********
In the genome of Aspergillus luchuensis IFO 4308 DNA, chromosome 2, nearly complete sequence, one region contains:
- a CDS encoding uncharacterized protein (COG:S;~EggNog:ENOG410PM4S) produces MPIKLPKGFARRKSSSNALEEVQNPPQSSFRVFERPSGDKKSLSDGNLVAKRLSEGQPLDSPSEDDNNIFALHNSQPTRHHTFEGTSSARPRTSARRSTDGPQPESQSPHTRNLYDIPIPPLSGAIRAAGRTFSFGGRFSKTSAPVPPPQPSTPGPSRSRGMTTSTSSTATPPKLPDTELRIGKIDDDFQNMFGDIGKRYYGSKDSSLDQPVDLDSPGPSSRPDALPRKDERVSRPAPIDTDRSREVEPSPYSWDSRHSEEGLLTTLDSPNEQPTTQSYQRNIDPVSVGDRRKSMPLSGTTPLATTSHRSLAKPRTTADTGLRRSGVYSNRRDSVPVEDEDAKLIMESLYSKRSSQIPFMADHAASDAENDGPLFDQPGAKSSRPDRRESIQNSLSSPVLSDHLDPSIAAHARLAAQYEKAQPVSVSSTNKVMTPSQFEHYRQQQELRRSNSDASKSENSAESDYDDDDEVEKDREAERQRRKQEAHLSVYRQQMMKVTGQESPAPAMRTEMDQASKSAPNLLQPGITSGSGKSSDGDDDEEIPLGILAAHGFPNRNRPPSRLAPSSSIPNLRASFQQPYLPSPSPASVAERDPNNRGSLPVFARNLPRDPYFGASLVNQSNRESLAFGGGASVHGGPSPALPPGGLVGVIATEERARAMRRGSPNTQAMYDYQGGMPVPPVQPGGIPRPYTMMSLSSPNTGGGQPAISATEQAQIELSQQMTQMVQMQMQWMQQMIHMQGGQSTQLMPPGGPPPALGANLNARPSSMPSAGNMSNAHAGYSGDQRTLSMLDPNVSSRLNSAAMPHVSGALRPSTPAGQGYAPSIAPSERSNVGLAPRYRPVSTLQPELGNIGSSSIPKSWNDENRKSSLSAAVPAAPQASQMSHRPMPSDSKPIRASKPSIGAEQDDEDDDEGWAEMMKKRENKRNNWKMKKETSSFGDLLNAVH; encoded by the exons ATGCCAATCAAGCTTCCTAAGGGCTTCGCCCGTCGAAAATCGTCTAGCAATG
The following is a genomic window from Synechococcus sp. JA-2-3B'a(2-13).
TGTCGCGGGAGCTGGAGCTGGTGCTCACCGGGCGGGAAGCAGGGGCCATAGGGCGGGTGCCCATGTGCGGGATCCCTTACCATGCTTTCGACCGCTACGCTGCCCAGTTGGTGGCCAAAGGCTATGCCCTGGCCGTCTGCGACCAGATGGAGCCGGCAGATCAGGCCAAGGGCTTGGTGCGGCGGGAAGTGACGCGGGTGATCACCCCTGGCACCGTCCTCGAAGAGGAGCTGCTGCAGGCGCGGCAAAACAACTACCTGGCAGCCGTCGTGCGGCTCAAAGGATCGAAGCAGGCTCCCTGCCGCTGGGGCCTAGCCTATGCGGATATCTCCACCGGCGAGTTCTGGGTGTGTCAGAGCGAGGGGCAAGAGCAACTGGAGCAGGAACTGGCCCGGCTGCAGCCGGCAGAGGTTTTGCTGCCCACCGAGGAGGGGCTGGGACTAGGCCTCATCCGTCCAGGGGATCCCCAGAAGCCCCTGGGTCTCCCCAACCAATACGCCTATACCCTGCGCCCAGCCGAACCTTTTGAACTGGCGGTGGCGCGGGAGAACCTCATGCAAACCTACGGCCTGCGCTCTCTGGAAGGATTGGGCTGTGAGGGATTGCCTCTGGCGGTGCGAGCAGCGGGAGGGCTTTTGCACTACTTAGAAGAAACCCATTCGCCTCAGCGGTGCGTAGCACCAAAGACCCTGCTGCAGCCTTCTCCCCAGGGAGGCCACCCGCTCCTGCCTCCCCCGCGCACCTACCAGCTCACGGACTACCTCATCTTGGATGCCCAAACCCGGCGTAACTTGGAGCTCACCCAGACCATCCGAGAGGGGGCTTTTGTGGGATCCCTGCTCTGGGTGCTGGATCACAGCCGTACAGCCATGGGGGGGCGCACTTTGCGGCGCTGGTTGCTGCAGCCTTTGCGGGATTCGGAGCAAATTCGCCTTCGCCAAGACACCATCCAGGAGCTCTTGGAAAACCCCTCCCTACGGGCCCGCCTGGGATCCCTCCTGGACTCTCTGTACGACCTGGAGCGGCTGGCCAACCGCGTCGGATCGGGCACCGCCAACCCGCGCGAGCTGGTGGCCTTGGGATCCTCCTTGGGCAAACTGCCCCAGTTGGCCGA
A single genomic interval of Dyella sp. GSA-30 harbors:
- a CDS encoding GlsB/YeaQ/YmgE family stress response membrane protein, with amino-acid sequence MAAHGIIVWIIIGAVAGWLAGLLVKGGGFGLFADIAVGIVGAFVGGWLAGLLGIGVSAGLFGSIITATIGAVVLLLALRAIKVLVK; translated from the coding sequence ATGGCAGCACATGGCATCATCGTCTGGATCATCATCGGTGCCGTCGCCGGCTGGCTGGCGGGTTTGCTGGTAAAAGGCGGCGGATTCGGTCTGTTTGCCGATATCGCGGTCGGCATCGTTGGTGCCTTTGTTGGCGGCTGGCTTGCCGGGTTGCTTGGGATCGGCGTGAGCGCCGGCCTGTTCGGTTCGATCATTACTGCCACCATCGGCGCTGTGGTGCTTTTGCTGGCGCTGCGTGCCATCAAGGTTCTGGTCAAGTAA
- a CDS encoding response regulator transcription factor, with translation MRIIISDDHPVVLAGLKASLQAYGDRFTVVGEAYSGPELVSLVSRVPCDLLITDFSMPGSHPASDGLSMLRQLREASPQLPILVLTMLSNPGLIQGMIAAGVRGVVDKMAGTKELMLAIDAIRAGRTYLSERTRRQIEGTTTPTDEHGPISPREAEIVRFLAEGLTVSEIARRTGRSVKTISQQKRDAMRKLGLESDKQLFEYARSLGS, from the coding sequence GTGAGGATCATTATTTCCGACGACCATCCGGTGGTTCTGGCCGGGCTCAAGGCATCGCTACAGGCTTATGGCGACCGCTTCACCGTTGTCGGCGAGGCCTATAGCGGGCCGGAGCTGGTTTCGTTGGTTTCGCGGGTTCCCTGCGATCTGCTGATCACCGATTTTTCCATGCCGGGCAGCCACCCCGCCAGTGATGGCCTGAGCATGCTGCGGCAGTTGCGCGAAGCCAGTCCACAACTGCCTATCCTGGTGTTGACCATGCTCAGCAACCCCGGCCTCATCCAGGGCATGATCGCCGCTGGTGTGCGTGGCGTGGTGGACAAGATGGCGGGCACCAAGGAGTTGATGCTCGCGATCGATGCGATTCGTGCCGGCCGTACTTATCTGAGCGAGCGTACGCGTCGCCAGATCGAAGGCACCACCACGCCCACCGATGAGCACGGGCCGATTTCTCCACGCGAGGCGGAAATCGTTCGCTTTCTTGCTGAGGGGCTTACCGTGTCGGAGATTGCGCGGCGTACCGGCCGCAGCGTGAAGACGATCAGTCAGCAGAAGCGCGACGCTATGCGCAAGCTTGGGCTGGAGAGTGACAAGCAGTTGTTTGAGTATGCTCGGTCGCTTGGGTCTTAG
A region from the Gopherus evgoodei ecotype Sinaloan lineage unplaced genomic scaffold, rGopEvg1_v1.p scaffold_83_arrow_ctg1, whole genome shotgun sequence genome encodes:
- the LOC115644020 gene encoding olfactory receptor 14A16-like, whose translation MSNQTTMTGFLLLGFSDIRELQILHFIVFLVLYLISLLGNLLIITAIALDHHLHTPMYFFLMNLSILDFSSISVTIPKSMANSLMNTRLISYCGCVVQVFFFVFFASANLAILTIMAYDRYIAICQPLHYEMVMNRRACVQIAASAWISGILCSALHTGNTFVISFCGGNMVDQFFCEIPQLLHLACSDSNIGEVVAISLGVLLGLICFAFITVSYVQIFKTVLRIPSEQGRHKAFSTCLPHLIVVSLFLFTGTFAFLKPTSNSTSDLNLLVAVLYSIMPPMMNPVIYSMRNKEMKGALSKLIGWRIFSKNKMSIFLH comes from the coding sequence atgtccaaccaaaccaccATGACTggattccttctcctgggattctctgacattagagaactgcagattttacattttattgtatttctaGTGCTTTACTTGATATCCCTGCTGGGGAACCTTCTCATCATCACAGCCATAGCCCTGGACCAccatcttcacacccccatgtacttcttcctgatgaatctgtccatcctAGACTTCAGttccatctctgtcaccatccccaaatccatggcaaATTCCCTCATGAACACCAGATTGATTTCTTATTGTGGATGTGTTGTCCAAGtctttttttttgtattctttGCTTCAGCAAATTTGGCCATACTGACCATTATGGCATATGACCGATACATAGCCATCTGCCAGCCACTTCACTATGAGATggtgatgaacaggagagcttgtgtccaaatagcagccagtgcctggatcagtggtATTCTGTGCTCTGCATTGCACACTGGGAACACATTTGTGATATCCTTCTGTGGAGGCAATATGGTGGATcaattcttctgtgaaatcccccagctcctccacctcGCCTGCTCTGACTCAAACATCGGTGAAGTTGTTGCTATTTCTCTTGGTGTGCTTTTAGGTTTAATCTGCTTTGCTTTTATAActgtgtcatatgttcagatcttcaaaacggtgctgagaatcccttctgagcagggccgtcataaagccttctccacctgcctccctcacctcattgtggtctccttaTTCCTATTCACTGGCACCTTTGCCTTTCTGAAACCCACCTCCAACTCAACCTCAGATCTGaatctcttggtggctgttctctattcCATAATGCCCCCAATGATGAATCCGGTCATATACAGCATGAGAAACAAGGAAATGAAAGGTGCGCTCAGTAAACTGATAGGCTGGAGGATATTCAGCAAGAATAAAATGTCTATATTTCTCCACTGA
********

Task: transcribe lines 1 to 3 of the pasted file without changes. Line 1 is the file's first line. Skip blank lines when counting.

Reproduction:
In the genome of Aspergillus luchuensis IFO 4308 DNA, chromosome 2, nearly complete sequence, one region contains:
- a CDS encoding uncharacterized protein (COG:S;~EggNog:ENOG410PM4S) produces MPIKLPKGFARRKSSSNALEEVQNPPQSSFRVFERPSGDKKSLSDGNLVAKRLSEGQPLDSPSEDDNNIFALHNSQPTRHHTFEGTSSARPRTSARRSTDGPQPESQSPHTRNLYDIPIPPLSGAIRAAGRTFSFGGRFSKTSAPVPPPQPSTPGPSRSRGMTTSTSSTATPPKLPDTELRIGKIDDDFQNMFGDIGKRYYGSKDSSLDQPVDLDSPGPSSRPDALPRKDERVSRPAPIDTDRSREVEPSPYSWDSRHSEEGLLTTLDSPNEQPTTQSYQRNIDPVSVGDRRKSMPLSGTTPLATTSHRSLAKPRTTADTGLRRSGVYSNRRDSVPVEDEDAKLIMESLYSKRSSQIPFMADHAASDAENDGPLFDQPGAKSSRPDRRESIQNSLSSPVLSDHLDPSIAAHARLAAQYEKAQPVSVSSTNKVMTPSQFEHYRQQQELRRSNSDASKSENSAESDYDDDDEVEKDREAERQRRKQEAHLSVYRQQMMKVTGQESPAPAMRTEMDQASKSAPNLLQPGITSGSGKSSDGDDDEEIPLGILAAHGFPNRNRPPSRLAPSSSIPNLRASFQQPYLPSPSPASVAERDPNNRGSLPVFARNLPRDPYFGASLVNQSNRESLAFGGGASVHGGPSPALPPGGLVGVIATEERARAMRRGSPNTQAMYDYQGGMPVPPVQPGGIPRPYTMMSLSSPNTGGGQPAISATEQAQIELSQQMTQMVQMQMQWMQQMIHMQGGQSTQLMPPGGPPPALGANLNARPSSMPSAGNMSNAHAGYSGDQRTLSMLDPNVSSRLNSAAMPHVSGALRPSTPAGQGYAPSIAPSERSNVGLAPRYRPVSTLQPELGNIGSSSIPKSWNDENRKSSLSAAVPAAPQASQMSHRPMPSDSKPIRASKPSIGAEQDDEDDDEGWAEMMKKRENKRNNWKMKKETSSFGDLLNAVH; encoded by the exons ATGCCAATCAAGCTTCCTAAGGGCTTCGCCCGTCGAAAATCGTCTAGCAATG
The following is a genomic window from Synechococcus sp. JA-2-3B'a(2-13).